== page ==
Public Health Directions: Spring 2013

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As a longtime teacher, Brenda Clark never had a reason to be concerned about accessing health care while she was employed. However, today, as a recent retiree at the age of 54 and a gay woman, Clark worries about both herself and her LGBT peers who may not have easy access to care in their later years. In a recently released study titled “Assessment of Health Needs of LGBT Older Adults in Philadelphia,” researchers at PHMC’s Research and Evaluation Group analyzed the health needs of older LGBT residents in Philadelphia through a comprehensive survey of over 200 people.

The study started with a series of focus groups and individual interviews, which helped to inform the development of the survey instrument. In addition to the qualitative data, the study includes data from 215 self-administered surveys of persons 55 or older living in the Philadelphia area who identified as lesbian, gay, bisexual and/or transgender, or reported a same-sex partner in the past 12 months. All data collection procedures and instruments were developed in collaboration with the project’s 20-person Community Advisory Board, which included members of the LGBT community, like Clark, as well as service providers. “I wanted to look at the issues that affect women my age who have trouble accessing health care,” says Clark. “I’ve always had health insurance and caring providers, but I know not everybody is that lucky. And I know that as I’m getting older, more health issues may come up.”

I’ve always had health insurance and caring providers, but I know not everybody is that lucky.”

The groundbreaking study focused on the unique healthcare issues impacting LGBT older adults and, among other findings, revealed that 39 percent of study participants reported negative experiences with healthcare providers. Two-thirds of those reporting a negative experience attributed this mistreatment to their sexual orientation or gender presentation or identity. “There was a great deal of interest from the LGBT community about our study,” says research assistant Janene Brown, who worked on the assessment project and presented the results at a town hall at Philadelphia’s Church of St. Luke and the Epiphany in October. “We wanted to share our findings with care providers and the community, keep them engaged in conversation and get recommendations from them.”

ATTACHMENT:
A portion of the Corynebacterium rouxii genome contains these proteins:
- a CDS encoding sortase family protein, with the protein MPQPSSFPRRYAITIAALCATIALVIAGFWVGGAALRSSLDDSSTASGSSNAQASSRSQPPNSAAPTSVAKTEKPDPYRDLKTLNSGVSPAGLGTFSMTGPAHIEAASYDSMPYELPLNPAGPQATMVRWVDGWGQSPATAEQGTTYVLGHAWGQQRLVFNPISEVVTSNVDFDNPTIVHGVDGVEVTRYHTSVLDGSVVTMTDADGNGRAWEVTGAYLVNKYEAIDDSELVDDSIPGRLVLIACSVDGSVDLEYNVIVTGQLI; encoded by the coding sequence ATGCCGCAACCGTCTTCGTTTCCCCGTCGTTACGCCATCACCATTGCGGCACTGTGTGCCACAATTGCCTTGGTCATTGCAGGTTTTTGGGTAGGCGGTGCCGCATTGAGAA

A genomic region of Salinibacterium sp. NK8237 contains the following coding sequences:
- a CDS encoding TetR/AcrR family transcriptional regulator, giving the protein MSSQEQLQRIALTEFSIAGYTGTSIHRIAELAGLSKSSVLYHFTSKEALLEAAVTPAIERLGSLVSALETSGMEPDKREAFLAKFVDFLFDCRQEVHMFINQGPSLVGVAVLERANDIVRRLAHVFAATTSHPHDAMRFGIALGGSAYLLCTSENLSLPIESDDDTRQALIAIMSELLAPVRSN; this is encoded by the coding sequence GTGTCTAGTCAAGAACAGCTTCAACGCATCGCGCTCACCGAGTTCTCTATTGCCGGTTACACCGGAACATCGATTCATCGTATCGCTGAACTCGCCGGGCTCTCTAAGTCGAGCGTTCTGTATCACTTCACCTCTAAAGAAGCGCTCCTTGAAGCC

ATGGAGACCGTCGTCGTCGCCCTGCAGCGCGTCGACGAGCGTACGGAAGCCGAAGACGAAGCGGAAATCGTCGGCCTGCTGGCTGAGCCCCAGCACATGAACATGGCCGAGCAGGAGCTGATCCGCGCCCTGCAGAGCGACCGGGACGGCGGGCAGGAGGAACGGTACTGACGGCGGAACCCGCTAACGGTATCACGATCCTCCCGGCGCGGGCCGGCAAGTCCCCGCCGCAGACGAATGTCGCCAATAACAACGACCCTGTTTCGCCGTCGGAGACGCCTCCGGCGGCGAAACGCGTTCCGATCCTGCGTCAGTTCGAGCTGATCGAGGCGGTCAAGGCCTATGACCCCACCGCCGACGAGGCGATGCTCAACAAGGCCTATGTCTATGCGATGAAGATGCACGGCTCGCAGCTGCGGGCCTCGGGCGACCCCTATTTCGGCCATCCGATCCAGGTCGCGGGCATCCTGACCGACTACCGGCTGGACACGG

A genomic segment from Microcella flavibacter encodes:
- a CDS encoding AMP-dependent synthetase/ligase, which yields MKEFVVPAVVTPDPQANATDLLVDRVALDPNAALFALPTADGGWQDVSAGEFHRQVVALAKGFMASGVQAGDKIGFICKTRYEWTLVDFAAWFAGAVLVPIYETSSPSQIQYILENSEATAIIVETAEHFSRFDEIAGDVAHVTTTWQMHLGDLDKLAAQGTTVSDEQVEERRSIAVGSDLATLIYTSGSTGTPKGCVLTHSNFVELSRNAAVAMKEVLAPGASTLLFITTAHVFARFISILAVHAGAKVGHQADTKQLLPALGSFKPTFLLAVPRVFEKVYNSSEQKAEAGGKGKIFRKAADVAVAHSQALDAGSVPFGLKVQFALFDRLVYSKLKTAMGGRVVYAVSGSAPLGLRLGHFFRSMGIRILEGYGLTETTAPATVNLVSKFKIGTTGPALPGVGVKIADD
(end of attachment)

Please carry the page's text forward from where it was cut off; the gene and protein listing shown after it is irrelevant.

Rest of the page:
The preliminary release of the study’s results coincided with acceptance of Pennsylvania’s 2012–2016 State Plan on Aging by the US Administration on Aging and the Administration for Community Living, which included input from PHMC researchers on LGBT elder issues. It also explored LGBT older adults’ plans and concerns for the future, including housing and long-term care, and developed policy recommendations to be shared with government agencies and organizations providing services to older adults. “The study found that one in five participants reported that they delayed or were unable to obtain medications, dental care and medical care because of insurance and other factors,” says Brown. “Also these questions asked whether participants didn’t seek medical care/dental care because of the cost alone. These are things providers need to know.”

At the town hall meeting, Clark joined more than 60 others from the LGBT community in giving recommendations that the researchers can implement as part of their project. Audience members provided input in three focus areas: health information for older adults, access to care and social services. Recommendations included more education and outreach targeting older LGBT adults, increased social spaces and programs affirming of older LGBT adults to help decrease isolation, sensitivity training for providers of care and increased availability of sexual health information tailored to the needs of older adults. “The community has come a long way,” says Clark, “but there’s still a long way to go.”

The study, funded by the Pennsylvania Department of Health and the Dr. Magnus Hirschfeld Fund, assessed the healthcare experiences and needs of LGBT older adults in Philadelphia, documented barriers to accessing health care and recommended screenings. The survey provided a more comprehensive snapshot of the senior LGBT experience. "Very few studies have been done of LGBT elders," says Brown. "It's still a field where there's a lot to learn." During the study, "Assessment of Health Needs of LGBT Older Adults in Philadelphia," researchers uncovered the following information from participants: